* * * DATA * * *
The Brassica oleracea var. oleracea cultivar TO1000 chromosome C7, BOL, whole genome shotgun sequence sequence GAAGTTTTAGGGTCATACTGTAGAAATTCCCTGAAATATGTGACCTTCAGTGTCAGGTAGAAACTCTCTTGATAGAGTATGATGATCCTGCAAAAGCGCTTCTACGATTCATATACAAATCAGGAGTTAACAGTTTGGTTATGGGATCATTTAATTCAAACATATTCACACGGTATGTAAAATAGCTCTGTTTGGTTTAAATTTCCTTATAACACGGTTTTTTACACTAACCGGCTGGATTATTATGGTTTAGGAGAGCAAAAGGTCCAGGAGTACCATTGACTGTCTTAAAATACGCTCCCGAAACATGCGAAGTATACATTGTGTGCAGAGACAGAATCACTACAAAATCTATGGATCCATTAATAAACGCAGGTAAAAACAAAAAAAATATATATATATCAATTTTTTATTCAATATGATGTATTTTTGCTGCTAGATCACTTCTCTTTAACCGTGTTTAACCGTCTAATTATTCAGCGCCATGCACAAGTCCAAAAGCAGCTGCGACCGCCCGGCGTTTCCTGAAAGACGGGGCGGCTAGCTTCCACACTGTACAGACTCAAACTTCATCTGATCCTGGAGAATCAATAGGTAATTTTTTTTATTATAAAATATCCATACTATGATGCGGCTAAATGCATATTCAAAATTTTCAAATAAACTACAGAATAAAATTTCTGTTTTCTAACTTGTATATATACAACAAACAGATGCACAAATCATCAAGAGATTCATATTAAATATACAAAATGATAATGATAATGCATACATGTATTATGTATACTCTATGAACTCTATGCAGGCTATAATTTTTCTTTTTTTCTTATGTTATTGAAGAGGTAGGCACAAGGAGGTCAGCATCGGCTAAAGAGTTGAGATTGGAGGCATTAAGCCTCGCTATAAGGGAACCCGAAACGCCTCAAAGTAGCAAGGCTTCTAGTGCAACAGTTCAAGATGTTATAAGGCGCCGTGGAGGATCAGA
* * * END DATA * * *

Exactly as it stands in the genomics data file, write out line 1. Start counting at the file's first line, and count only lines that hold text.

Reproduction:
The Brassica oleracea var. oleracea cultivar TO1000 chromosome C7, BOL, whole genome shotgun sequence sequence GAAGTTTTAGGGTCATACTGTAGAAATTCCCTGAAATATGTGACCTTCAGTGTCAGGTAGAAACTCTCTTGATAGAGTATGATGATCCTGCAAAAGCGCTTCTACGATTCATATACAAATCAGGAGTTAACAGTTTGGTTATGGGATCATTTAATTCAAACATATTCACACGGTATGTAAAATAGCTCTGTTTGGTTTAAATTTCCTTATAACACGGTTTTTTACACTAACCGGCTGGATTATTATGGTTTAGGAGAGCAAAAGGTCCAGGAGTACCATTGACTGTCTTAAAATACGCTCCCGAAACATGCGAAGTATACATTGTGTGCAGAGACAGAATCACTACAAAATCTATGGATCCATTAATAAACGCAGGTAAAAACAAAAAAAATATATATATATCAATTTTTTATTCAATATGATGTATTTTTGCTGCTAGATCACTTCTCTTTAACCGTGTTTAACCGTCTAATTATTCAGCGCCATGCACAAGTCCAAAAGCAGCTGCGACCGCCCGGCGTTTCCTGAAAGACGGGGCGGCTAGCTTCCACACTGTACAGACTCAAACTTCATCTGATCCTGGAGAATCAATAGGTAATTTTTTTTATTATAAAATATCCATACTATGATGCGGCTAAATGCATATTCAAAATTTTCAAATAAACTACAGAATAAAATTTCTGTTTTCTAACTTGTATATATACAACAAACAGATGCACAAATCATCAAGAGATTCATATTAAATATACAAAATGATAATGATAATGCATACATGTATTATGTATACTCTATGAACTCTATGCAGGCTATAATTTTTCTTTTTTTCTTATGTTATTGAAGAGGTAGGCACAAGGAGGTCAGCATCGGCTAAAGAGTTGAGATTGGAGGCATTAAGCCTCGCTATAAGGGAACCCGAAACGCCTCAAAGTAGCAAGGCTTCTAGTGCAACAGTTCAAGATGTTATAAGGCGCCGTGGAGGATCAGA